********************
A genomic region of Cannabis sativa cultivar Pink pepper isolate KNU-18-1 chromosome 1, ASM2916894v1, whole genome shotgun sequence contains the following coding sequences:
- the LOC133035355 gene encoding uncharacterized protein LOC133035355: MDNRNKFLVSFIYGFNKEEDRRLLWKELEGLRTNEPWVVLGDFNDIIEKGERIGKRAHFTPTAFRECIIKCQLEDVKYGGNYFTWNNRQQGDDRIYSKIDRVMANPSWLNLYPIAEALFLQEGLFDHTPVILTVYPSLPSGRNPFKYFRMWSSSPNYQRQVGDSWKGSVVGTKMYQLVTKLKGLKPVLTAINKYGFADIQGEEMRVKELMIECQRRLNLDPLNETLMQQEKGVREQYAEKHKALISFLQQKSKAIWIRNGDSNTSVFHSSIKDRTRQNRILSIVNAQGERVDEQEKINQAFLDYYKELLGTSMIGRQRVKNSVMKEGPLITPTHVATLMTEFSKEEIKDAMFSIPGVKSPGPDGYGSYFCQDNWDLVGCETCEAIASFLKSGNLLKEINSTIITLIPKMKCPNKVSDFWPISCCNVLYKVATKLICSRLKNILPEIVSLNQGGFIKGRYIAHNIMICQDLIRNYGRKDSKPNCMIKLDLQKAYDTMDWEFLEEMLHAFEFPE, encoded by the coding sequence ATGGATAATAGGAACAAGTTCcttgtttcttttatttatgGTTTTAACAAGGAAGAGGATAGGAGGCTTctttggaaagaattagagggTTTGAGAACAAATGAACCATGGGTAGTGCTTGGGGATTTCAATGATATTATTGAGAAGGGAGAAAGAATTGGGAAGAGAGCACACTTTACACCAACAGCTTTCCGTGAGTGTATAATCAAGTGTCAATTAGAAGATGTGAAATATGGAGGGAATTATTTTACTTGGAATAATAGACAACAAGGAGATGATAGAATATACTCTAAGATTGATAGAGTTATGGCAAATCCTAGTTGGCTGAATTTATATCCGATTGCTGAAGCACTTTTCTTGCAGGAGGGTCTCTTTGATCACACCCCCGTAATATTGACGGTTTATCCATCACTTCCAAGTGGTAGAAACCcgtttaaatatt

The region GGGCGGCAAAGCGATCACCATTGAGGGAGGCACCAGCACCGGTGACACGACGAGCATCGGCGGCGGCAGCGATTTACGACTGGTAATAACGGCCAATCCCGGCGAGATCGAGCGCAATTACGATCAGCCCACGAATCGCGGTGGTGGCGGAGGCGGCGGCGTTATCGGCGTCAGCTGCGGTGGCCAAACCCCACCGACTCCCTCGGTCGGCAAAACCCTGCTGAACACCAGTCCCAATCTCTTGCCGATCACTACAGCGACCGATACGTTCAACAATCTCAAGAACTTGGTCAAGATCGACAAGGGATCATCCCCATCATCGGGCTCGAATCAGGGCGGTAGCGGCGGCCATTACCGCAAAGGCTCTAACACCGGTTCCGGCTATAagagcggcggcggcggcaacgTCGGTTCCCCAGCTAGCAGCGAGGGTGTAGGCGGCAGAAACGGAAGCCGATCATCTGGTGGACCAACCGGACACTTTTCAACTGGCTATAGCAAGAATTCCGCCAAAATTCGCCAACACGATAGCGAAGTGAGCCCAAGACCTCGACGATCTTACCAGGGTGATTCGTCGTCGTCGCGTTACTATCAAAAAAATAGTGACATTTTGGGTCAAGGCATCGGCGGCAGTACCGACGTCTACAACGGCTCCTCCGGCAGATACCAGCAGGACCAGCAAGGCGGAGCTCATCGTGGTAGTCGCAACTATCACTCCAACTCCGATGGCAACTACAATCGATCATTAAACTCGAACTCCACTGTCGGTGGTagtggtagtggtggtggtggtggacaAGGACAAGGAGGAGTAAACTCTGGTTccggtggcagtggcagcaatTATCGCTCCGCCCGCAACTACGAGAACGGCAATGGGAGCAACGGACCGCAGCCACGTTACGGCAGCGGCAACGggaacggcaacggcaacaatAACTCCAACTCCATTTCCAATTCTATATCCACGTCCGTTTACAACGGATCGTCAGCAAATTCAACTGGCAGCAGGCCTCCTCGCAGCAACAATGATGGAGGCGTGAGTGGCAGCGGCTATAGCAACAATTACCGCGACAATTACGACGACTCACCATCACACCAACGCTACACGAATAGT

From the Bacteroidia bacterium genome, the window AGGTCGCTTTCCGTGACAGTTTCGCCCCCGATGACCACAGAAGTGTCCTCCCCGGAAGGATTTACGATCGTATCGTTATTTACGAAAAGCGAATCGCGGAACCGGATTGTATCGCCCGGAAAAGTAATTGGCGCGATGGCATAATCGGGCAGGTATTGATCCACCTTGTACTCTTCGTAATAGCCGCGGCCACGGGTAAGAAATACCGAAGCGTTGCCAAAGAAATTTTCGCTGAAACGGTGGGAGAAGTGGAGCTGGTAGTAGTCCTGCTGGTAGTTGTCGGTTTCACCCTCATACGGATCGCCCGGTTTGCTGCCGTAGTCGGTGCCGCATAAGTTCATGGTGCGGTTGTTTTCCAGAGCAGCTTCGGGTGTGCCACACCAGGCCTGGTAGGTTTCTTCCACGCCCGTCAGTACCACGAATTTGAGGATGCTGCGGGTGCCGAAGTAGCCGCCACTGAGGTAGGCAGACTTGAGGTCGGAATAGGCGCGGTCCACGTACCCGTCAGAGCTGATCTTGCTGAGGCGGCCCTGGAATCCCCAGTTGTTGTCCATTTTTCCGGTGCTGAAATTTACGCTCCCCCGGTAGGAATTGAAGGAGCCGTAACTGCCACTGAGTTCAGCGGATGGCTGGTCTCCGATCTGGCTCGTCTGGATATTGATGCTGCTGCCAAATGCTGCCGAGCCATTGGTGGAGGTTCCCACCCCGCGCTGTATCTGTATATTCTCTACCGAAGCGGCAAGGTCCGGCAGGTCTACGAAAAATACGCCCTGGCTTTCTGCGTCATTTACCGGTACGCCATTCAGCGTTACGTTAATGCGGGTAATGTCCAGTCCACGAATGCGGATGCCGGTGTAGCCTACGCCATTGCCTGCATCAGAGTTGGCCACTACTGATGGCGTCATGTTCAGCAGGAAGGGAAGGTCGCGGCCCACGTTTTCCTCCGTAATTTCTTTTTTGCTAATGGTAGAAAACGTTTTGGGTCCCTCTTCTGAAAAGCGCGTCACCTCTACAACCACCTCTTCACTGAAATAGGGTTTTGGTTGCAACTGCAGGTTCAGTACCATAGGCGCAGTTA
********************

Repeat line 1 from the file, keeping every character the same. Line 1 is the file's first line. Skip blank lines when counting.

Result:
A genomic region of Cannabis sativa cultivar Pink pepper isolate KNU-18-1 chromosome 1, ASM2916894v1, whole genome shotgun sequence contains the following coding sequences: